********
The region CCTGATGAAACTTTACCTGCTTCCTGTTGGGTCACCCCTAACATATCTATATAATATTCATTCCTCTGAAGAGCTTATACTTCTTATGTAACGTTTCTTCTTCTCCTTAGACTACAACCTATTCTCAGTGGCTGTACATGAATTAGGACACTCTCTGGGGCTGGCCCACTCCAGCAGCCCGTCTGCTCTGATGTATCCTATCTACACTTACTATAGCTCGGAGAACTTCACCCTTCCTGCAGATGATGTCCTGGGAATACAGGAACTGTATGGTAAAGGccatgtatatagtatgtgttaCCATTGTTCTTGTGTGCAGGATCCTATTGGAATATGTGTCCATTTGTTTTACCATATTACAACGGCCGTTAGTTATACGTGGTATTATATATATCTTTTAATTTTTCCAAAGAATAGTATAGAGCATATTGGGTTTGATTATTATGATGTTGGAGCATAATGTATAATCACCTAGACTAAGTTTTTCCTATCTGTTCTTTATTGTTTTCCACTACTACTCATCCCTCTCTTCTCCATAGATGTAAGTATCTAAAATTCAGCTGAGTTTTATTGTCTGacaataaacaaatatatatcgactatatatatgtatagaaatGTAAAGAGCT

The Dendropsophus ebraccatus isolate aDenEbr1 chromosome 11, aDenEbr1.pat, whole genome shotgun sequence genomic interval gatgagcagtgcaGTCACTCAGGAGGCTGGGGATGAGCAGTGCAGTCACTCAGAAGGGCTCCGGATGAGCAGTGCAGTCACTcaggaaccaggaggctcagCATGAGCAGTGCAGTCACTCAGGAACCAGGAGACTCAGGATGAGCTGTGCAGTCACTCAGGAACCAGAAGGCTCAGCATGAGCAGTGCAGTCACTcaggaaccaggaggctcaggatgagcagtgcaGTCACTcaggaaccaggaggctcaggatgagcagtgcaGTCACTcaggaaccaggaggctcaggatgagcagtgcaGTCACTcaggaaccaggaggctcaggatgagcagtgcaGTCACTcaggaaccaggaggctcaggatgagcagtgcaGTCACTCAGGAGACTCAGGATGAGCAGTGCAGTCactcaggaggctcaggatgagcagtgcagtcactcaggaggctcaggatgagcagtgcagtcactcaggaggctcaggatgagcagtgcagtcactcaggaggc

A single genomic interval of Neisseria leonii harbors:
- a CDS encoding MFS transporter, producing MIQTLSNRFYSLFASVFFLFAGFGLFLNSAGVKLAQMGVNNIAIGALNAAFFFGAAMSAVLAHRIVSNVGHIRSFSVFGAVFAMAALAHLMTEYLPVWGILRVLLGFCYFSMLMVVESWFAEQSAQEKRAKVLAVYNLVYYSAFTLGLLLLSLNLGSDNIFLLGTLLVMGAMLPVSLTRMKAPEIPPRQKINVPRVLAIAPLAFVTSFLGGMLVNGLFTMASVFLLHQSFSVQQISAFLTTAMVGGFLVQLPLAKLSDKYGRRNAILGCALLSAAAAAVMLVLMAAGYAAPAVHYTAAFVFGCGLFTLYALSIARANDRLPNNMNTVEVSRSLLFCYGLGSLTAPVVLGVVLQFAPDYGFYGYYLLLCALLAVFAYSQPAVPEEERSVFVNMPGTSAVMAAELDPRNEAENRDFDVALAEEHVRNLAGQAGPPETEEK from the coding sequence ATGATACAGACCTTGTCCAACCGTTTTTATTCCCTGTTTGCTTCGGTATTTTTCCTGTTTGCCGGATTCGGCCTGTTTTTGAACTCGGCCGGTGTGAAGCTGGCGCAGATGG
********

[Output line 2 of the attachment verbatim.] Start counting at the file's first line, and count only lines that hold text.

The Dendropsophus ebraccatus isolate aDenEbr1 chromosome 11, aDenEbr1.pat, whole genome shotgun sequence genomic interval gatgagcagtgcaGTCACTCAGGAGGCTGGGGATGAGCAGTGCAGTCACTCAGAAGGGCTCCGGATGAGCAGTGCAGTCACTcaggaaccaggaggctcagCATGAGCAGTGCAGTCACTCAGGAACCAGGAGACTCAGGATGAGCTGTGCAGTCACTCAGGAACCAGAAGGCTCAGCATGAGCAGTGCAGTCACTcaggaaccaggaggctcaggatgagcagtgcaGTCACTcaggaaccaggaggctcaggatgagcagtgcaGTCACTcaggaaccaggaggctcaggatgagcagtgcaGTCACTcaggaaccaggaggctcaggatgagcagtgcaGTCACTcaggaaccaggaggctcaggatgagcagtgcaGTCACTCAGGAGACTCAGGATGAGCAGTGCAGTCactcaggaggctcaggatgagcagtgcagtcactcaggaggctcaggatgagcagtgcagtcactcaggaggctcaggatgagcagtgcagtcactcaggaggc